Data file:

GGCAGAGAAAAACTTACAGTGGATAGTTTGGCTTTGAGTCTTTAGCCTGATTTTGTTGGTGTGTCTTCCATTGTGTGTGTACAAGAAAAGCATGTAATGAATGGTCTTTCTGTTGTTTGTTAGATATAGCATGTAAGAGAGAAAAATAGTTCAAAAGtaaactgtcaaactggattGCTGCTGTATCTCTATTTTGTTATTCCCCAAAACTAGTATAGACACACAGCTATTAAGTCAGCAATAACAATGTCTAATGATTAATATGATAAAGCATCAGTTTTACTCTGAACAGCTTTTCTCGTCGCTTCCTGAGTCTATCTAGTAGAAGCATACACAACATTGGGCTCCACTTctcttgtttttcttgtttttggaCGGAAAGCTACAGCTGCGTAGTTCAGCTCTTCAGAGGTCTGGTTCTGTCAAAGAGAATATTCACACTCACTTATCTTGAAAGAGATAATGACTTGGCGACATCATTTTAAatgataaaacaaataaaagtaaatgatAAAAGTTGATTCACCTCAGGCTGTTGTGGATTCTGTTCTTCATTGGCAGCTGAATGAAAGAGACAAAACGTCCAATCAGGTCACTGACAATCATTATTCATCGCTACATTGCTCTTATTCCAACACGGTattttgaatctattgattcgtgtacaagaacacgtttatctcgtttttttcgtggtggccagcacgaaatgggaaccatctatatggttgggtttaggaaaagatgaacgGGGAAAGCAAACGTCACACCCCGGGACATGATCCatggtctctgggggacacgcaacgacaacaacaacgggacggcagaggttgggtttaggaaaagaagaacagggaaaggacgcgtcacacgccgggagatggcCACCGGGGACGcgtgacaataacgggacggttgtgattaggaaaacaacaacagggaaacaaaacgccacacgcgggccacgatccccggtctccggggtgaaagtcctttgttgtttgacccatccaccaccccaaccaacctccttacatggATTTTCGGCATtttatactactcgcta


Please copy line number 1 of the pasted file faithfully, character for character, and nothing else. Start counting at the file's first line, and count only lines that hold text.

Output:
GGCAGAGAAAAACTTACAGTGGATAGTTTGGCTTTGAGTCTTTAGCCTGATTTTGTTGGTGTGTCTTCCATTGTGTGTGTACAAGAAAAGCATGTAATGAATGGTCTTTCTGTTGTTTGTTAGATATAGCATGTAAGAGAGAAAAATAGTTCAAAAGtaaactgtcaaactggattGCTGCTGTATCTCTATTTTGTTATTCCCCAAAACTAGTATAGACACACAGCTATTAAGTCAGCAATAACAATGTCTAATGATTAATATGATAAAGCATCAGTTTTACTCTGAACAGCTTTTCTCGTCGCTTCCTGAGTCTATCTAGTAGAAGCATACACAACATTGGGCTCCACTTctcttgtttttcttgtttttggaCGGAAAGCTACAGCTGCGTAGTTCAGCTCTTCAGAGGTCTGGTTCTGTCAAAGAGAATATTCACACTCACTTATCTTGAAAGAGATAATGACTTGGCGACATCATTTTAAatgataaaacaaataaaagtaaatgatAAAAGTTGATTCACCTCAGGCTGTTGTGGATTCTGTTCTTCATTGGCAGCTGAATGAAAGAGACAAAACGTCCAATCAGGTCACTGACAATCATTATTCATCGCTACATTGCTCTTATTCCAACACGGTattttgaatctattgattcgtgtacaagaacacgtttatctcgtttttttcgtggtggccagcacgaaatgggaaccatctatatggttgggtttaggaaaagatgaacgGGGAAAGCAAACGTCACACCCCGGGACATGATCCatggtctctgggggacacgcaacgacaacaacaacgggacggcagaggttgggtttaggaaaagaagaacagggaaaggacgcgtcacacgccgggagatggcCACCGGGGACGcgtgacaataacgggacggttgtgattaggaaaacaacaacagggaaacaaaacgccacacgcgggccacgatccccggtctccggggtgaaagtcctttgttgtttgacccatccaccaccccaaccaacctccttacatggATTTTCGGCATtttatactactcgcta